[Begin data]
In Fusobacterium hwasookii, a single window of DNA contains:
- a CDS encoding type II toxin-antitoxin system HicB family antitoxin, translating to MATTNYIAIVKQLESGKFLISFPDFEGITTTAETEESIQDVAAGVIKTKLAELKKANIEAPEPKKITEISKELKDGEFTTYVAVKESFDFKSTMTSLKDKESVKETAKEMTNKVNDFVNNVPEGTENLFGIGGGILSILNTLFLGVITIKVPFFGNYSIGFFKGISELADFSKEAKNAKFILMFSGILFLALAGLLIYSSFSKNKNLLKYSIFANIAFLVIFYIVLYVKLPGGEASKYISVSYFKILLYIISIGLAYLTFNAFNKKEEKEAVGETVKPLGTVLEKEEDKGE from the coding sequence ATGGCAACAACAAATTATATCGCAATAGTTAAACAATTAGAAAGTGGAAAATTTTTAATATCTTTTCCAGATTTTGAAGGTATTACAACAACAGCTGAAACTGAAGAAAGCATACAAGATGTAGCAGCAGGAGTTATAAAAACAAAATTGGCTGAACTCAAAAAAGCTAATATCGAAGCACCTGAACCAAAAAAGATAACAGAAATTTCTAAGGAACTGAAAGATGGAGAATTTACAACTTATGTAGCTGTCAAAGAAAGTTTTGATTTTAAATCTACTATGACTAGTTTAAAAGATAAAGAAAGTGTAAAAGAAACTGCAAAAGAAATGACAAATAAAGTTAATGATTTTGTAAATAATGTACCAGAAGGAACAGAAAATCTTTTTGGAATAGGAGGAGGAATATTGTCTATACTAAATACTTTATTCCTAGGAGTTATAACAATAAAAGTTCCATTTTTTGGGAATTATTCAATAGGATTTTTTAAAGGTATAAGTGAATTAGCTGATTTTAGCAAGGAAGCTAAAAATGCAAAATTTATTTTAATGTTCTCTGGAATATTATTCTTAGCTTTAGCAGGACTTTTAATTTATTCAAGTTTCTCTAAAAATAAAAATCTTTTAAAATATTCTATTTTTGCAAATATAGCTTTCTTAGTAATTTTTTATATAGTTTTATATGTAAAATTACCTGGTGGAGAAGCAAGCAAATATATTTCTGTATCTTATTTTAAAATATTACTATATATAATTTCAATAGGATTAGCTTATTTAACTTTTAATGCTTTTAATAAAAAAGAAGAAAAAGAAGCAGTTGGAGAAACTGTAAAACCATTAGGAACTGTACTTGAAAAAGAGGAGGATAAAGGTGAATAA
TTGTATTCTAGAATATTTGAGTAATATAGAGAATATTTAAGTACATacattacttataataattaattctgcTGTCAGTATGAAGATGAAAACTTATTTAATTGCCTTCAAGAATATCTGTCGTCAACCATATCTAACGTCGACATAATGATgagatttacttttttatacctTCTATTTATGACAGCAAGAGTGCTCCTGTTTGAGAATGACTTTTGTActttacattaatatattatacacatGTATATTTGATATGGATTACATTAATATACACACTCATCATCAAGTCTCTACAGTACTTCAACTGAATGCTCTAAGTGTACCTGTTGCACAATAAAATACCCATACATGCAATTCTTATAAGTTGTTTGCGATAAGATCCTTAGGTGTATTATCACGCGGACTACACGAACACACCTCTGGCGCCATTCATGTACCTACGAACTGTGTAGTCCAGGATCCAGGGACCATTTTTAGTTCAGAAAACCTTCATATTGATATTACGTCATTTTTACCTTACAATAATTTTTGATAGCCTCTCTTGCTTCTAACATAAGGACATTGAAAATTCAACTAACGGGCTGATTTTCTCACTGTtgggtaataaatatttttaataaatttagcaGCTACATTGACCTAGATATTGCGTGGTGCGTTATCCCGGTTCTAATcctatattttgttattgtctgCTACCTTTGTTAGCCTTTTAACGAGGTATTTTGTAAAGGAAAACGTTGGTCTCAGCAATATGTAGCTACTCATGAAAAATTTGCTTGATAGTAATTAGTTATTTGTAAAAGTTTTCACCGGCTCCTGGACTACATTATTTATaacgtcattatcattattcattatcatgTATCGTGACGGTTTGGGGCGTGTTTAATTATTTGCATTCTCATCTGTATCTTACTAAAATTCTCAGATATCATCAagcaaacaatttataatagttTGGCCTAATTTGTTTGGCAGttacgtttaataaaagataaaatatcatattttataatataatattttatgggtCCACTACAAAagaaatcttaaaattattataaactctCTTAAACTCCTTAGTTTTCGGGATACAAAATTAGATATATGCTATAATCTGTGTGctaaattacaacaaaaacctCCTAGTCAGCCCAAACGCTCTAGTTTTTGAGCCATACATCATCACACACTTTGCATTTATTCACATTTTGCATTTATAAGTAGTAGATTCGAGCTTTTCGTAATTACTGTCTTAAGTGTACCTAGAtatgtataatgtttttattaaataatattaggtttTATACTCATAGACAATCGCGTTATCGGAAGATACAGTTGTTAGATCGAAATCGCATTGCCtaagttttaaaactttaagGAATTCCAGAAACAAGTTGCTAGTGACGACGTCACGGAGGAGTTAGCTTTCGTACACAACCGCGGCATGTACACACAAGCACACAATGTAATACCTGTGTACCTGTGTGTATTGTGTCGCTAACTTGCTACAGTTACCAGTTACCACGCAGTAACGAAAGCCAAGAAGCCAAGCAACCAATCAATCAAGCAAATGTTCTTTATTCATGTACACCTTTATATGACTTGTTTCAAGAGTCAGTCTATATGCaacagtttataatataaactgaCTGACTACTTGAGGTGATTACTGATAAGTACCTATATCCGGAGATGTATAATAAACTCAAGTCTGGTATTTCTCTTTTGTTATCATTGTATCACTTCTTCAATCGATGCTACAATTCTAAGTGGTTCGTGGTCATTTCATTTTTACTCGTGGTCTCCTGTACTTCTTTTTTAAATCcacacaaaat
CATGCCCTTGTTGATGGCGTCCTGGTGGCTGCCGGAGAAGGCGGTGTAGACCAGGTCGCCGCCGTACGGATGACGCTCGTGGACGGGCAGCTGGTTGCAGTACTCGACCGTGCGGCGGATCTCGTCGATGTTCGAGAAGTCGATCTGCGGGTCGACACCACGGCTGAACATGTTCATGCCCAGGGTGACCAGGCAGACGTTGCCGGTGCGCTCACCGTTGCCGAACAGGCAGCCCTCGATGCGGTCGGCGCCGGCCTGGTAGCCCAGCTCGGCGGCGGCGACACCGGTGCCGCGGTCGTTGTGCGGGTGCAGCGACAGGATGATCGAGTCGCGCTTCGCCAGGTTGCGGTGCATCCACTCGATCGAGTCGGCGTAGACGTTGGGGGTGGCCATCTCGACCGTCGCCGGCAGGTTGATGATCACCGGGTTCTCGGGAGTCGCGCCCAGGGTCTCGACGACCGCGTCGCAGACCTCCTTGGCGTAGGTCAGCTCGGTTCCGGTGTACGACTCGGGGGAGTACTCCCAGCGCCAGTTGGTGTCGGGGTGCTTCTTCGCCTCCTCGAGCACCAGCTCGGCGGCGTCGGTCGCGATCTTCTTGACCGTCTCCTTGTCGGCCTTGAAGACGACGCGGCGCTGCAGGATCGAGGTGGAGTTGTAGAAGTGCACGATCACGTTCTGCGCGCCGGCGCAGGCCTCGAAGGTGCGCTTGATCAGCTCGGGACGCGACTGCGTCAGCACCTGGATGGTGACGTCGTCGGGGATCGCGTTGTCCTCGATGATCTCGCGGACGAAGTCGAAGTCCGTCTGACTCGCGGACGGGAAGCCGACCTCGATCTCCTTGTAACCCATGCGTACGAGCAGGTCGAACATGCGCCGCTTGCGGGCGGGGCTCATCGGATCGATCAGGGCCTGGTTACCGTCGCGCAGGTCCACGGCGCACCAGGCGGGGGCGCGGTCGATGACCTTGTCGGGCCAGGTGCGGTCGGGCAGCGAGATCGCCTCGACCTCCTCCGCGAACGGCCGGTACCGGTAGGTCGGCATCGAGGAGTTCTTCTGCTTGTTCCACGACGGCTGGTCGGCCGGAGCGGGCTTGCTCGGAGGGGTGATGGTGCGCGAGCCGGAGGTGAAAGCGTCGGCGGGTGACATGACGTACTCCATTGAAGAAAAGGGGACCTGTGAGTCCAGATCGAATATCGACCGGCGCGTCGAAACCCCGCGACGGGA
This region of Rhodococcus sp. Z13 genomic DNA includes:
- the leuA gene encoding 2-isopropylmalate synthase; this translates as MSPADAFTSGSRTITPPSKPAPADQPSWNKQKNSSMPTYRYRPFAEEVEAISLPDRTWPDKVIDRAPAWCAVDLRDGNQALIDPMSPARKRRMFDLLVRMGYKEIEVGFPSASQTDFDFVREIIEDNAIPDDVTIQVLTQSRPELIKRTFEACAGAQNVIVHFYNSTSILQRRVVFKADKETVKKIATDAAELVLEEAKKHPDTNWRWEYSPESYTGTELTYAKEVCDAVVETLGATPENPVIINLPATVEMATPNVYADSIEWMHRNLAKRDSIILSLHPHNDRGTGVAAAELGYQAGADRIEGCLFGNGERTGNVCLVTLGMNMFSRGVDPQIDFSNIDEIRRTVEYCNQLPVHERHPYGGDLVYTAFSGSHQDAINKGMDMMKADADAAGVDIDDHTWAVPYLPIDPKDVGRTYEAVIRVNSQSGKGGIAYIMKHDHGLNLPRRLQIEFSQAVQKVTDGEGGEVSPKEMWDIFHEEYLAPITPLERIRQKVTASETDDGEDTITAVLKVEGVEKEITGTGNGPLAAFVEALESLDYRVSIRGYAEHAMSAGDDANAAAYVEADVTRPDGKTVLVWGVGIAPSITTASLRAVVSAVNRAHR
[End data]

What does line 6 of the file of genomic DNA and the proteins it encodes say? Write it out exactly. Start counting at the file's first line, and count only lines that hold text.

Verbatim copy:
- the leuA gene encoding 2-isopropylmalate synthase; this translates as MSPADAFTSGSRTITPPSKPAPADQPSWNKQKNSSMPTYRYRPFAEEVEAISLPDRTWPDKVIDRAPAWCAVDLRDGNQALIDPMSPARKRRMFDLLVRMGYKEIEVGFPSASQTDFDFVREIIEDNAIPDDVTIQVLTQSRPELIKRTFEACAGAQNVIVHFYNSTSILQRRVVFKADKETVKKIATDAAELVLEEAKKHPDTNWRWEYSPESYTGTELTYAKEVCDAVVETLGATPENPVIINLPATVEMATPNVYADSIEWMHRNLAKRDSIILSLHPHNDRGTGVAAAELGYQAGADRIEGCLFGNGERTGNVCLVTLGMNMFSRGVDPQIDFSNIDEIRRTVEYCNQLPVHERHPYGGDLVYTAFSGSHQDAINKGMDMMKADADAAGVDIDDHTWAVPYLPIDPKDVGRTYEAVIRVNSQSGKGGIAYIMKHDHGLNLPRRLQIEFSQAVQKVTDGEGGEVSPKEMWDIFHEEYLAPITPLERIRQKVTASETDDGEDTITAVLKVEGVEKEITGTGNGPLAAFVEALESLDYRVSIRGYAEHAMSAGDDANAAAYVEADVTRPDGKTVLVWGVGIAPSITTASLRAVVSAVNRAHR